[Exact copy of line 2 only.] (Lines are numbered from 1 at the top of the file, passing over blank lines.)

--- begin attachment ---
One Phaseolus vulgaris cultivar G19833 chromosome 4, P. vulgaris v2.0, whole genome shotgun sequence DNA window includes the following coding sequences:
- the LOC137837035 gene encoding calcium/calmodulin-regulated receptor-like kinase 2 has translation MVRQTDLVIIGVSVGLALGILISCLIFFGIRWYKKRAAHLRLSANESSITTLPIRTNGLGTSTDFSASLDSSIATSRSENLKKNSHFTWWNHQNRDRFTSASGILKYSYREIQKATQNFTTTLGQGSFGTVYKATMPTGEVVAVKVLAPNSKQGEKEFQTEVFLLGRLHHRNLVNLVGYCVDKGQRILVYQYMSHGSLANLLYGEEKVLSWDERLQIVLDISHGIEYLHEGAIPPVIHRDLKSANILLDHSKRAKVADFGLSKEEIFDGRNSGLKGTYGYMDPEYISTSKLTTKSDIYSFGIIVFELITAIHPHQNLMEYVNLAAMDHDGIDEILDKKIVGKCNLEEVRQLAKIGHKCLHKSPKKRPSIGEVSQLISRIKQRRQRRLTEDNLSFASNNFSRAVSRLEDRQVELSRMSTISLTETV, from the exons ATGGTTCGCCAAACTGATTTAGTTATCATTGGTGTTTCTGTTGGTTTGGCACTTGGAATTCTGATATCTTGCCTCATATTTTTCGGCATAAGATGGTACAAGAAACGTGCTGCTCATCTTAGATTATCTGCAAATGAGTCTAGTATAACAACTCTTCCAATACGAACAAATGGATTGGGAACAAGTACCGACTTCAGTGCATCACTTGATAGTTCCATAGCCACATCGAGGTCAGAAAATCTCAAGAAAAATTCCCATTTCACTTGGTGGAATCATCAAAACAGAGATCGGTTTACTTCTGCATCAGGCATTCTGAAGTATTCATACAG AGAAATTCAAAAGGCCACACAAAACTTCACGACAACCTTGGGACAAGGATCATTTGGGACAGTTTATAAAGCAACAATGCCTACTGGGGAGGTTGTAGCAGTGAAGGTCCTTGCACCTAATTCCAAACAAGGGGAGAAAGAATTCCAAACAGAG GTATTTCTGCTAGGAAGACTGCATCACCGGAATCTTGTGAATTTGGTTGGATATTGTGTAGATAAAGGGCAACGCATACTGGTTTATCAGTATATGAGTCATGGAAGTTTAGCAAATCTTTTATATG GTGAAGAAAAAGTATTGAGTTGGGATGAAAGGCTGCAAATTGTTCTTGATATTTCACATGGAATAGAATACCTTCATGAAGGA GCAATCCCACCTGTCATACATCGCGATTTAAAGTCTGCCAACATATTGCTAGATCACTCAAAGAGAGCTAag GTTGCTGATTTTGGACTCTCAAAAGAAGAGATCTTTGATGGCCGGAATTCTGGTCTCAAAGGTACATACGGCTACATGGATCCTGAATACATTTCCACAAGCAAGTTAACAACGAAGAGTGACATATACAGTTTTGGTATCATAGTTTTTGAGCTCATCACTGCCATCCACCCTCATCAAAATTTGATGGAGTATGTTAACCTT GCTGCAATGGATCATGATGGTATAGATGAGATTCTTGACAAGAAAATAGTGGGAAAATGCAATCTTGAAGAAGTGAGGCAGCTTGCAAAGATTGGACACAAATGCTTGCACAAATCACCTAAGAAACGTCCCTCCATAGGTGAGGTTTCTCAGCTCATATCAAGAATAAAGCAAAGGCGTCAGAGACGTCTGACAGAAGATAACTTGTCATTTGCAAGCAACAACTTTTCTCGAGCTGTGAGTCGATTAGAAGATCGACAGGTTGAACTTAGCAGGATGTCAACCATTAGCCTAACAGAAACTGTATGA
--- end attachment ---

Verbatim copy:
- the LOC137837035 gene encoding calcium/calmodulin-regulated receptor-like kinase 2 has translation MVRQTDLVIIGVSVGLALGILISCLIFFGIRWYKKRAAHLRLSANESSITTLPIRTNGLGTSTDFSASLDSSIATSRSENLKKNSHFTWWNHQNRDRFTSASGILKYSYREIQKATQNFTTTLGQGSFGTVYKATMPTGEVVAVKVLAPNSKQGEKEFQTEVFLLGRLHHRNLVNLVGYCVDKGQRILVYQYMSHGSLANLLYGEEKVLSWDERLQIVLDISHGIEYLHEGAIPPVIHRDLKSANILLDHSKRAKVADFGLSKEEIFDGRNSGLKGTYGYMDPEYISTSKLTTKSDIYSFGIIVFELITAIHPHQNLMEYVNLAAMDHDGIDEILDKKIVGKCNLEEVRQLAKIGHKCLHKSPKKRPSIGEVSQLISRIKQRRQRRLTEDNLSFASNNFSRAVSRLEDRQVELSRMSTISLTETV, from the exons ATGGTTCGCCAAACTGATTTAGTTATCATTGGTGTTTCTGTTGGTTTGGCACTTGGAATTCTGATATCTTGCCTCATATTTTTCGGCATAAGATGGTACAAGAAACGTGCTGCTCATCTTAGATTATCTGCAAATGAGTCTAGTATAACAACTCTTCCAATACGAACAAATGGATTGGGAACAAGTACCGACTTCAGTGCATCACTTGATAGTTCCATAGCCACATCGAGGTCAGAAAATCTCAAGAAAAATTCCCATTTCACTTGGTGGAATCATCAAAACAGAGATCGGTTTACTTCTGCATCAGGCATTCTGAAGTATTCATACAG AGAAATTCAAAAGGCCACACAAAACTTCACGACAACCTTGGGACAAGGATCATTTGGGACAGTTTATAAAGCAACAATGCCTACTGGGGAGGTTGTAGCAGTGAAGGTCCTTGCACCTAATTCCAAACAAGGGGAGAAAGAATTCCAAACAGAG GTATTTCTGCTAGGAAGACTGCATCACCGGAATCTTGTGAATTTGGTTGGATATTGTGTAGATAAAGGGCAACGCATACTGGTTTATCAGTATATGAGTCATGGAAGTTTAGCAAATCTTTTATATG GTGAAGAAAAAGTATTGAGTTGGGATGAAAGGCTGCAAATTGTTCTTGATATTTCACATGGAATAGAATACCTTCATGAAGGA GCAATCCCACCTGTCATACATCGCGATTTAAAGTCTGCCAACATATTGCTAGATCACTCAAAGAGAGCTAag GTTGCTGATTTTGGACTCTCAAAAGAAGAGATCTTTGATGGCCGGAATTCTGGTCTCAAAGGTACATACGGCTACATGGATCCTGAATACATTTCCACAAGCAAGTTAACAACGAAGAGTGACATATACAGTTTTGGTATCATAGTTTTTGAGCTCATCACTGCCATCCACCCTCATCAAAATTTGATGGAGTATGTTAACCTT GCTGCAATGGATCATGATGGTATAGATGAGATTCTTGACAAGAAAATAGTGGGAAAATGCAATCTTGAAGAAGTGAGGCAGCTTGCAAAGATTGGACACAAATGCTTGCACAAATCACCTAAGAAACGTCCCTCCATAGGTGAGGTTTCTCAGCTCATATCAAGAATAAAGCAAAGGCGTCAGAGACGTCTGACAGAAGATAACTTGTCATTTGCAAGCAACAACTTTTCTCGAGCTGTGAGTCGATTAGAAGATCGACAGGTTGAACTTAGCAGGATGTCAACCATTAGCCTAACAGAAACTGTATGA